Evil or benign? ‘Trusted proxy’ draft debate rages on
Discussion over the ATT-authored Internet Draft “Explicitly Trusted Proxy in HTTP/2” continues, with commentary unpicking the likely implications of the draft.
One question is whether or not there’s as great a threat to user privacy as was stated by Lauren Weinstein in the blog post discussed in El Reg yesterday. According to Brad Hill, a security technologist and co-chair of the W3C Web Application Security project, the answer is “no”.
Hill takes aim at both Weinstein and your humble correspondent from Vulture South, stating: “Unfortunately, neither Weinstein nor any of those reposting him seemed to bother to even read and understand the five-paragraph abstract right at the beginning of the draft. And if you read the whole thing, you find something important: This draft proposes that any such proxy not interfere with any traffic that is protected by https.”*
While The Register couldn’t find this form of words in the Draft, in further discussion with Hill, he told us: “There’s nothing there about MITM in authenticated connections, only in traffic that would otherwise be plaintext or only opportunistically encrypted.”
“Any traffic with actual “end-to-end” security and privacy, that Weinstein and I both value so much, stuff like email, banking, Facebook, Twitter, etc. is completely unaffected by this proposal”, Hill contends.
If traffic is flagged as an https: resource, Hill explained, the “Trusted Proxy” draft states it should pass unmolested – only unencrypted traffic would trigger the proxy.
(The post is well worth reading, by the way, for its detailed explanation of the modes of privacy proposed in the HTTP2 standard, the stream of which the Trusted Proxy Draft is part).
While scorning the concerns about the Trusted Proxy Draft Hill also concludes that the whole “opportunistic encryption” stream in HTTP2 is a bad idea.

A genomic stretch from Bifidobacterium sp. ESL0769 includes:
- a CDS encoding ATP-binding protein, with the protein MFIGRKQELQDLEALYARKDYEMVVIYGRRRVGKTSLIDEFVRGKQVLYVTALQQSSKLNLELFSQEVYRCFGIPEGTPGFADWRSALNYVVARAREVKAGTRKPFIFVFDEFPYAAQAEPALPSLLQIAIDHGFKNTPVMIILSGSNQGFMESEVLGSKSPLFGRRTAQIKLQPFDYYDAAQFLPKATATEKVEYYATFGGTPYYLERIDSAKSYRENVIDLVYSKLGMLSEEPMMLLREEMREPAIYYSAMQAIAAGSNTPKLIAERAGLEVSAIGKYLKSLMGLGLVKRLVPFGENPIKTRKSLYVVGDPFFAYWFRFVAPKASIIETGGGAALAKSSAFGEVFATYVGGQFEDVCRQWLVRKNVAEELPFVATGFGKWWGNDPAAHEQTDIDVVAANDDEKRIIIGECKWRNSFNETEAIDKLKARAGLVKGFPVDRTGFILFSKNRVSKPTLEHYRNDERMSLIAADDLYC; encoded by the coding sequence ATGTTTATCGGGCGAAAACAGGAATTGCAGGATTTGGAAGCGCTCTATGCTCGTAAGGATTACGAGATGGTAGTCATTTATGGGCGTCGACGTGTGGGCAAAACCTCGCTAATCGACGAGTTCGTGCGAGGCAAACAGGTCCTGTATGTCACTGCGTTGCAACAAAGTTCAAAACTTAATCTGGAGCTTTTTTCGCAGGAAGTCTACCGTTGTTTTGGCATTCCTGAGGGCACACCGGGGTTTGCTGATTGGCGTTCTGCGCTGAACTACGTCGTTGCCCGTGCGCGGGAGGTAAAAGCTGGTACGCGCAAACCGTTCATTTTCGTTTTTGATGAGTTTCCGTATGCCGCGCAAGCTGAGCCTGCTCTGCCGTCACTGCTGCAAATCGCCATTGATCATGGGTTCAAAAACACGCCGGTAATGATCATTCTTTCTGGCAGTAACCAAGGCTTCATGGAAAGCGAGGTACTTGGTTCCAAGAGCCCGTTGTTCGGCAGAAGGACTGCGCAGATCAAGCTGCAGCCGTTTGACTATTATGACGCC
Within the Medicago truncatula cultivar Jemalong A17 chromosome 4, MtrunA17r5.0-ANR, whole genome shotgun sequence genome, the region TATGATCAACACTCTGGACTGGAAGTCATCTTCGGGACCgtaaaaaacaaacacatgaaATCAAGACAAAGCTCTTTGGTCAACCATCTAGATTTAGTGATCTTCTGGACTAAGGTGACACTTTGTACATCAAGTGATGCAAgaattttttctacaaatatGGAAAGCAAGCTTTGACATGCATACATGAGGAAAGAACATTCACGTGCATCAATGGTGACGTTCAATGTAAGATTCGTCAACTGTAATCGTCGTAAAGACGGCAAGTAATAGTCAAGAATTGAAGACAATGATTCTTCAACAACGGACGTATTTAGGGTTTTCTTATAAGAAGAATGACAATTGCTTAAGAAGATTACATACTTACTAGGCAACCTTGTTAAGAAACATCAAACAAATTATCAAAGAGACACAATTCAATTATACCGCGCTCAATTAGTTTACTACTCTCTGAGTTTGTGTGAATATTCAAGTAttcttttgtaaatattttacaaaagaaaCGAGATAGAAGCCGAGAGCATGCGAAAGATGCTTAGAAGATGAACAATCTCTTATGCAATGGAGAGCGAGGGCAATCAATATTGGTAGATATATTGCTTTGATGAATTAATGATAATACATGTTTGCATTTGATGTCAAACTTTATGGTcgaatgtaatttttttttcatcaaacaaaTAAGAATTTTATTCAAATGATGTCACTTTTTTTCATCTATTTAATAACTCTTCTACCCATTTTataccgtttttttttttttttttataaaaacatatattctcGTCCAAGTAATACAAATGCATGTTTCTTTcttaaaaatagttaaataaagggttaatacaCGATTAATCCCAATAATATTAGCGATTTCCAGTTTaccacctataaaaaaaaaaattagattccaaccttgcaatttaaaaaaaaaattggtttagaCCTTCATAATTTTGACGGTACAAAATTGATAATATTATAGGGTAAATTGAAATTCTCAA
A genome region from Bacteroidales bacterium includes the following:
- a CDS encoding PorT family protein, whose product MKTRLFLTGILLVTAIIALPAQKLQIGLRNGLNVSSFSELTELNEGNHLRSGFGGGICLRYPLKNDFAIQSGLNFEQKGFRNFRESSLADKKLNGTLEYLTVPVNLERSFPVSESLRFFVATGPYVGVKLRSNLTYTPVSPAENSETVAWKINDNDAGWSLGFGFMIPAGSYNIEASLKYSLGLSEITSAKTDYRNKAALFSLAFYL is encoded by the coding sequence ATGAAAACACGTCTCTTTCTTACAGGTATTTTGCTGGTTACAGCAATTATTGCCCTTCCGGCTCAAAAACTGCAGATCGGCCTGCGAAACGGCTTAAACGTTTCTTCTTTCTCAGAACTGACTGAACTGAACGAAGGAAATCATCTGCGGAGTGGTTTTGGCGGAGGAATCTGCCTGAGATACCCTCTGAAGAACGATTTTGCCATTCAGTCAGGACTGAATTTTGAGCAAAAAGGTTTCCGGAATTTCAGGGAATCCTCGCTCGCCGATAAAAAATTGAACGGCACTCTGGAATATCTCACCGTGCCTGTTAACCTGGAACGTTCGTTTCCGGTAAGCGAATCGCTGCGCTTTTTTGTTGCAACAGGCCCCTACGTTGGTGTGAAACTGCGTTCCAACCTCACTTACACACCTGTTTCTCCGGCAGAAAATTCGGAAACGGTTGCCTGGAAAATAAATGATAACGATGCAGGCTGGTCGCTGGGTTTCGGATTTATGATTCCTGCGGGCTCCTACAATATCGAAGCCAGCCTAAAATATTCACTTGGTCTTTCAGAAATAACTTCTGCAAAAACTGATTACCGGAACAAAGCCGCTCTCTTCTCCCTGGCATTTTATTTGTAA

In response, Weinstein told The Register: “Obviously, ISPs are not in a position to “crack” existing properly implemented SSL streams — even the NSA, GCHQ, Russia, China, et al. agencies are hard pressed to do that without a significant amount of work.
“But what the proposal does push is the concept of a kind of “fake” security that would be to the benefit of ISPs but not to most users — and there’s nothing more dangerous in this context than *thinking* you’re secure when you’re really not.”
“It’s a confusing and confounding concept that would be nothing but trouble,” Weinstein concluded.
SANS Institute handler Russ McRee is less sanguine and quite forthright: he believes what’s proposed in the Draft “buggers the CA concept and browser implementation enough to allow ISP’s to stand up ‘trusted proxies’ to MITM and cache SSL content in the name of ‘increasing performance’.”
Columbia U’s Steven Bellovin believes the draft expresses a desire to deal with encrypted user traffic. In an e-mail to The Register, he wrote: “It wants to stop that to provide several services: ‘to allow caching, to provide anonymity to a User-Agent, or to provide security by using an application-layer firewall to inspect the HTTP traffic’, plus some talk about performance. Figure 2 (from the URL you cite) shows that the outbound traffic may or may not even be TLS-protected.”
Bellovin says “there are some legitimate goals here,” but “I also think that this is the wrong way to do it.” He highlighted the Draft’s proposal that users be asked for a consent, which they may not have the capacity to understand.
It should be noted that as an Internet Draft, this is not a standard. Drafts can be and are frequently abandoned in the face of better ideas, or because (as anyone familiar with the impish IETF sense of humour) they were dated April 1.
This one will have some way to run, we suspect. ®
*Bootnote: Here is the entire abstract of Explicit Trusted Proxy in HTTP/2.0:
The purpose of this Internet Draft is to continue the discussion on explicit and trusted proxy as intermediary of HTTP2 traffic.
The httpbis wg has agreed on the HTTP2 usage with HTTP URIs, with or without TLS, without any constraints from the standard (see: issue 314).
To distinguish between an HTTP2 connection meant to transport “https” URIs resources and an HTTP2 connection meant to transport “http” URIs resource, the draft proposes to register a new value in the Application Layer Protocol negotiation (ALPN) Protocol IDs registry specific to signal the usage of HTTP2 to transport “http” URIs resources: h2clr.
This document describes two alternative methods for an user-agent to automatically discover and for an user to provide consent for a Trusted Proxy to be securely involved when he or she is requesting an HTTP URI resource over HTTP2 with TLS. The consent is supposed to be per network access. The draft also describes the role of the Trusted Proxy in helping the user to fetch HTTP URIs resource when the user has provided consent to the Trusted Proxy to be involved.
We cannot identify the form of words “any such proxy not interfere with any traffic that is protected by https” in either the abstract or the entire Draft. However, we note Hill’s reading of the document’s detail, that encrypted traffic will be left alone. ®